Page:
Q: I'm only 37 years old, but I'm already experiencing all the classic symptoms
of menopause: hot flashes, night sweats, mood swings, and fatigue. My doctor
says I'm young enough to qualify for "early menopause," but that otherwise
I'm perfectly healthy. Still, I'm nervous. What does this mean for my health
in the long run?
Dr. Donnica: All you have to do to "qualify" for premature menopause
is to have menopausal symptoms before the age of 40 years old and not have had
a period for a year! If you're still menstruating but have the symptoms you've
described, you are more likely to be experiencing "perimenopause," a
condition that precedes menopause by up to 10 years!
While the average age of menopause in American women is 51, many women enter
menopause much earlier. If your symptoms are bothersome, your doctor should
make sure they're not being caused by another condition (thyroid problems, for
example) and she/he should discuss treatment options with you. This will depend
upon which symptoms are the worst, your other medical history, and your preferences.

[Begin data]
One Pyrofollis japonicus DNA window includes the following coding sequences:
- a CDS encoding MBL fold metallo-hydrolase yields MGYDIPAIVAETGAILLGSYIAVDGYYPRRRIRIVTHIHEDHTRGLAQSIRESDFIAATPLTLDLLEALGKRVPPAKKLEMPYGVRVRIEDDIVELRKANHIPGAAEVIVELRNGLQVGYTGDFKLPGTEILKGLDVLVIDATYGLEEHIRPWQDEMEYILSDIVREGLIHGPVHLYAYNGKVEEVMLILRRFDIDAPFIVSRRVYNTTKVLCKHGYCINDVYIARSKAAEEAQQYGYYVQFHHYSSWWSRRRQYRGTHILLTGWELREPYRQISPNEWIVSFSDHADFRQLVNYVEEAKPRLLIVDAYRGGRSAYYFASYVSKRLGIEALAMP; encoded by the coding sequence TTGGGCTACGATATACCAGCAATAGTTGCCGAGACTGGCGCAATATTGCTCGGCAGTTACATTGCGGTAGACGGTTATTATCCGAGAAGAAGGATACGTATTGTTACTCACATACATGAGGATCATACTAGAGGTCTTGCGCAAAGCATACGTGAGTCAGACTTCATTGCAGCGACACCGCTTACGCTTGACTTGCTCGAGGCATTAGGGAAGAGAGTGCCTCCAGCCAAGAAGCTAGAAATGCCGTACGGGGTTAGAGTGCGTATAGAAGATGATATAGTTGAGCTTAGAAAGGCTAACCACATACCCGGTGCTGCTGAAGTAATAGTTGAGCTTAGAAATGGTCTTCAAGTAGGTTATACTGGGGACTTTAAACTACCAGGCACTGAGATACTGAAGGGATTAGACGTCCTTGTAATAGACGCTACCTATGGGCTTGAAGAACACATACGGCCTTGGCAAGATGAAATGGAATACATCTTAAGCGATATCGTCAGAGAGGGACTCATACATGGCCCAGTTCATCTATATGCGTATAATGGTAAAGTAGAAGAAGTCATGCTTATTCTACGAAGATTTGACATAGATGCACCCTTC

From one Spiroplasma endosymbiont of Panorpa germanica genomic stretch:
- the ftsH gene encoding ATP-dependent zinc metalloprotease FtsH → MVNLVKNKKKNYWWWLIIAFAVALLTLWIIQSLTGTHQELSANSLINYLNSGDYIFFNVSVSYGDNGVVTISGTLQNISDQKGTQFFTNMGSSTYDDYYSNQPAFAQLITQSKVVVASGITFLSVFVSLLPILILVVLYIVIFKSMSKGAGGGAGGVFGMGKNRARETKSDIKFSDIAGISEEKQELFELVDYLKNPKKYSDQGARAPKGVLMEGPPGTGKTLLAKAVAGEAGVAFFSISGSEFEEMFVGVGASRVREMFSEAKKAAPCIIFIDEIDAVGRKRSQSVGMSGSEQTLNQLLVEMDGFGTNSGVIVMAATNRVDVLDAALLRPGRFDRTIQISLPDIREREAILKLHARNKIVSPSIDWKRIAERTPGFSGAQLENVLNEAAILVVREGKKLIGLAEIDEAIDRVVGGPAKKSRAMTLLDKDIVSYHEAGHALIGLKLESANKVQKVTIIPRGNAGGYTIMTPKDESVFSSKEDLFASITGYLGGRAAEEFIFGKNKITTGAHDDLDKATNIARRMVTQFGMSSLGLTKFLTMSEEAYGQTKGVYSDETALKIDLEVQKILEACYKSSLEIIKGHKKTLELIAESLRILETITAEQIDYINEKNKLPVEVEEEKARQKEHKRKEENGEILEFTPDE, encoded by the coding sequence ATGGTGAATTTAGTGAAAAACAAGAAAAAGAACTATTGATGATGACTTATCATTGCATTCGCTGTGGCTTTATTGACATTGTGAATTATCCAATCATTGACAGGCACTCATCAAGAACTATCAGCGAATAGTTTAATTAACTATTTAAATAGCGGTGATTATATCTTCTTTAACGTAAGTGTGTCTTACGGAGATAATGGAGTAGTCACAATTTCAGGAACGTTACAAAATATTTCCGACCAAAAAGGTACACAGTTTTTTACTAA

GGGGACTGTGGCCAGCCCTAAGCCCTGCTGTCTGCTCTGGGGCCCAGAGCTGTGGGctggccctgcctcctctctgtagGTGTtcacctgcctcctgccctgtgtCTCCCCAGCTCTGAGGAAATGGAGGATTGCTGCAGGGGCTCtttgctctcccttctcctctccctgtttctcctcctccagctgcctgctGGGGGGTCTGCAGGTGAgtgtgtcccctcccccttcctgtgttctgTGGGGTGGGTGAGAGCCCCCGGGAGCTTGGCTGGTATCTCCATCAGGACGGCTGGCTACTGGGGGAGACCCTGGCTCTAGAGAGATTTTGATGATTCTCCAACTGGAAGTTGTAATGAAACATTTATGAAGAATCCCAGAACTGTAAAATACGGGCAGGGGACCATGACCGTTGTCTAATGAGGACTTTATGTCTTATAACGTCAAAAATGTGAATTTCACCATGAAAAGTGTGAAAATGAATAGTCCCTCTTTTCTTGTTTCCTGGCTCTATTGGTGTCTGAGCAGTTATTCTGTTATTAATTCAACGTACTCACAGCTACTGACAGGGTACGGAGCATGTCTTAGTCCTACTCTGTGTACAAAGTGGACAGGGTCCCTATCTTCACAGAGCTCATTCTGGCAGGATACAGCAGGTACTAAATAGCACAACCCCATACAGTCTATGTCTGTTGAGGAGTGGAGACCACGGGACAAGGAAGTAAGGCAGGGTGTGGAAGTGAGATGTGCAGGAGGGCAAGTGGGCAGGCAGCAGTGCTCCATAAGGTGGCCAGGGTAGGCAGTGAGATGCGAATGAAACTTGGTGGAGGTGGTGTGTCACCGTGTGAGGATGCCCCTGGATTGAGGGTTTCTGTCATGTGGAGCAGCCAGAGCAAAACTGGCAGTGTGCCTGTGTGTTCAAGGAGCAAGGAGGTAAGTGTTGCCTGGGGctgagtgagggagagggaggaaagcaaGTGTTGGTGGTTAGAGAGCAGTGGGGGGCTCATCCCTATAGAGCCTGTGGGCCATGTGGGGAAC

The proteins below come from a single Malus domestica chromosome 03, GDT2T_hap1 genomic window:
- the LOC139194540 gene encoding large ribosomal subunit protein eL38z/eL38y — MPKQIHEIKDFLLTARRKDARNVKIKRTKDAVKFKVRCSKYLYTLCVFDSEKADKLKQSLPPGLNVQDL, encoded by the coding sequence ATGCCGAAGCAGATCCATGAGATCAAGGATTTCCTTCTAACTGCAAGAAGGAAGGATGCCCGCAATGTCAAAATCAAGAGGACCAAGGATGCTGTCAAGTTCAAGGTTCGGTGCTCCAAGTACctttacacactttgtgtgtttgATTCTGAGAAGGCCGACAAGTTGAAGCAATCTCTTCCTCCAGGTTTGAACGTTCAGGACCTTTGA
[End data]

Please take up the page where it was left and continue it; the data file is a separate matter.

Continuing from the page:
One option might be to use low-dose birth control pills, so long as you're not
a smoker and don't have any other contraindications. Another option may be anti-depressant
therapy, even though you're not depressed.
The good news is that perimenopausal symptoms themselves don't have any known
impact on your health in the long run, so long as the symptoms themselves don't
lead to any negative consequences (for example, don't drive if you're sleep
deprived). If you are truly in early menopause, this could have long-term negative
effects on your bones and cardiovascular system; if this is the case, you must
discuss this with your physician.
For more information about menopause, click here.
Created: 12/27/2003  - Donnica Moore, M.D.